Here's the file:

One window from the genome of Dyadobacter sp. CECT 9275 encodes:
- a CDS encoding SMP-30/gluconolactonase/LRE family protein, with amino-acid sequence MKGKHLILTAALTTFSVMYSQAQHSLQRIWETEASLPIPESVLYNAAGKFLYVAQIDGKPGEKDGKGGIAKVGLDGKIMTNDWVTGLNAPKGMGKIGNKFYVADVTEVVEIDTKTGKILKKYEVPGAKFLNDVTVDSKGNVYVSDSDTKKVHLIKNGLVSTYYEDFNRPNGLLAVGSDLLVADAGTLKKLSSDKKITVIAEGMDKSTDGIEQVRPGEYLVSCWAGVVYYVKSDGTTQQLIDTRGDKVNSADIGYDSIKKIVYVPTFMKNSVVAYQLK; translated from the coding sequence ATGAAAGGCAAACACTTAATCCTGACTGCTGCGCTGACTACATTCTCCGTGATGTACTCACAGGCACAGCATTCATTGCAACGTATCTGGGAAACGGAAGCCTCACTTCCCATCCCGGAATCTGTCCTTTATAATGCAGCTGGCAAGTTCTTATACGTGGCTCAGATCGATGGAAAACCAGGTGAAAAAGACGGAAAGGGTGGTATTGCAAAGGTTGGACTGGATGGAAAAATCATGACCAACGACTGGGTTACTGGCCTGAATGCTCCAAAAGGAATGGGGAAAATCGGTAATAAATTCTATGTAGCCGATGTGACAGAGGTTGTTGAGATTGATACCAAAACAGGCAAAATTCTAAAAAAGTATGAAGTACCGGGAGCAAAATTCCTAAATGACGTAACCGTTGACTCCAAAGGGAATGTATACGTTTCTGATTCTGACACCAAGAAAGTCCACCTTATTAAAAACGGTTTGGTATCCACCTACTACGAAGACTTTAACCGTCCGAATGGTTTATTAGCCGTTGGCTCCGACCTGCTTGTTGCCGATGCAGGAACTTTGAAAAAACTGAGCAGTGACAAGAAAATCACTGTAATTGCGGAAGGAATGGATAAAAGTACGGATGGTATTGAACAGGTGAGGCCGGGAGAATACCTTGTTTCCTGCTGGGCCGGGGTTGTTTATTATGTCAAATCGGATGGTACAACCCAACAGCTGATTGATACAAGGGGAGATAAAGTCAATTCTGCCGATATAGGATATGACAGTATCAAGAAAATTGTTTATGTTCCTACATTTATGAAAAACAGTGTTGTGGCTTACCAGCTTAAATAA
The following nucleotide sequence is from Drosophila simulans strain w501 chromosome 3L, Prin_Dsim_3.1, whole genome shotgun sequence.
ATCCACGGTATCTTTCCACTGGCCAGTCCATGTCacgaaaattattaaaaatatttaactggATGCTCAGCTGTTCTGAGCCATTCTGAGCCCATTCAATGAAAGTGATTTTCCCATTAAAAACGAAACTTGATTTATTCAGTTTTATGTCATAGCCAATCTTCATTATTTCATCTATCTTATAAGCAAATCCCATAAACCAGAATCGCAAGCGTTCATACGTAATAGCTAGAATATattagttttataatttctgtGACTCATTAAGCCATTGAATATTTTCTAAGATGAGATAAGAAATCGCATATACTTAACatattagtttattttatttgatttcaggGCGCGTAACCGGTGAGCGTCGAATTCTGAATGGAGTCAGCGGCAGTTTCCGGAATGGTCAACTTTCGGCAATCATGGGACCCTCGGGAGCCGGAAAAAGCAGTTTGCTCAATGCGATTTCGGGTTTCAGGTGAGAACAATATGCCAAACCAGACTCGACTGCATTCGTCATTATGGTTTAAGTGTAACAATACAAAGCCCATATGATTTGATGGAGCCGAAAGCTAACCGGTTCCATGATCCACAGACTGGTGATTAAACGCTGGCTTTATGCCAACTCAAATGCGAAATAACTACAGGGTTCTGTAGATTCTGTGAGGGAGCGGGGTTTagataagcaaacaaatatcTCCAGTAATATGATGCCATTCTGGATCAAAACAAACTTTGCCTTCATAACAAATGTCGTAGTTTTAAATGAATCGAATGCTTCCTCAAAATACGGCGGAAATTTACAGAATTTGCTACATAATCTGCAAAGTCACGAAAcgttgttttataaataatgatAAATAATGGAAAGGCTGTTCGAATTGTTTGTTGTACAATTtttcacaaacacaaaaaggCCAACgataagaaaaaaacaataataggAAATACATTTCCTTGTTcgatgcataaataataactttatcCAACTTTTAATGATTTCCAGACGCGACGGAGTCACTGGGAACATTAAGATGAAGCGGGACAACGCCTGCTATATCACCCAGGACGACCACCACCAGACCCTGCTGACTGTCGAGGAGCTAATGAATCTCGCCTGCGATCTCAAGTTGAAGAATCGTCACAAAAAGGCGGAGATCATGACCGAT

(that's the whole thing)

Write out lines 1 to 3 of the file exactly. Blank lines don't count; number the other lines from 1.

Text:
One window from the genome of Dyadobacter sp. CECT 9275 encodes:
- a CDS encoding SMP-30/gluconolactonase/LRE family protein, with amino-acid sequence MKGKHLILTAALTTFSVMYSQAQHSLQRIWETEASLPIPESVLYNAAGKFLYVAQIDGKPGEKDGKGGIAKVGLDGKIMTNDWVTGLNAPKGMGKIGNKFYVADVTEVVEIDTKTGKILKKYEVPGAKFLNDVTVDSKGNVYVSDSDTKKVHLIKNGLVSTYYEDFNRPNGLLAVGSDLLVADAGTLKKLSSDKKITVIAEGMDKSTDGIEQVRPGEYLVSCWAGVVYYVKSDGTTQQLIDTRGDKVNSADIGYDSIKKIVYVPTFMKNSVVAYQLK; translated from the coding sequence ATGAAAGGCAAACACTTAATCCTGACTGCTGCGCTGACTACATTCTCCGTGATGTACTCACAGGCACAGCATTCATTGCAACGTATCTGGGAAACGGAAGCCTCACTTCCCATCCCGGAATCTGTCCTTTATAATGCAGCTGGCAAGTTCTTATACGTGGCTCAGATCGATGGAAAACCAGGTGAAAAAGACGGAAAGGGTGGTATTGCAAAGGTTGGACTGGATGGAAAAATCATGACCAACGACTGGGTTACTGGCCTGAATGCTCCAAAAGGAATGGGGAAAATCGGTAATAAATTCTATGTAGCCGATGTGACAGAGGTTGTTGAGATTGATACCAAAACAGGCAAAATTCTAAAAAAGTATGAAGTACCGGGAGCAAAATTCCTAAATGACGTAACCGTTGACTCCAAAGGGAATGTATACGTTTCTGATTCTGACACCAAGAAAGTCCACCTTATTAAAAACGGTTTGGTATCCACCTACTACGAAGACTTTAACCGTCCGAATGGTTTATTAGCCGTTGGCTCCGACCTGCTTGTTGCCGATGCAGGAACTTTGAAAAAACTGAGCAGTGACAAGAAAATCACTGTAATTGCGGAAGGAATGGATAAAAGTACGGATGGTATTGAACAGGTGAGGCCGGGAGAATACCTTGTTTCCTGCTGGGCCGGGGTTGTTTATTATGTCAAATCGGATGGTACAACCCAACAGCTGATTGATACAAGGGGAGATAAAGTCAATTCTGCCGATATAGGATATGACAGTATCAAGAAAATTGTTTATGTTCCTACATTTATGAAAAACAGTGTTGTGGCTTACCAGCTTAAATAA
The following nucleotide sequence is from Drosophila simulans strain w501 chromosome 3L, Prin_Dsim_3.1, whole genome shotgun sequence.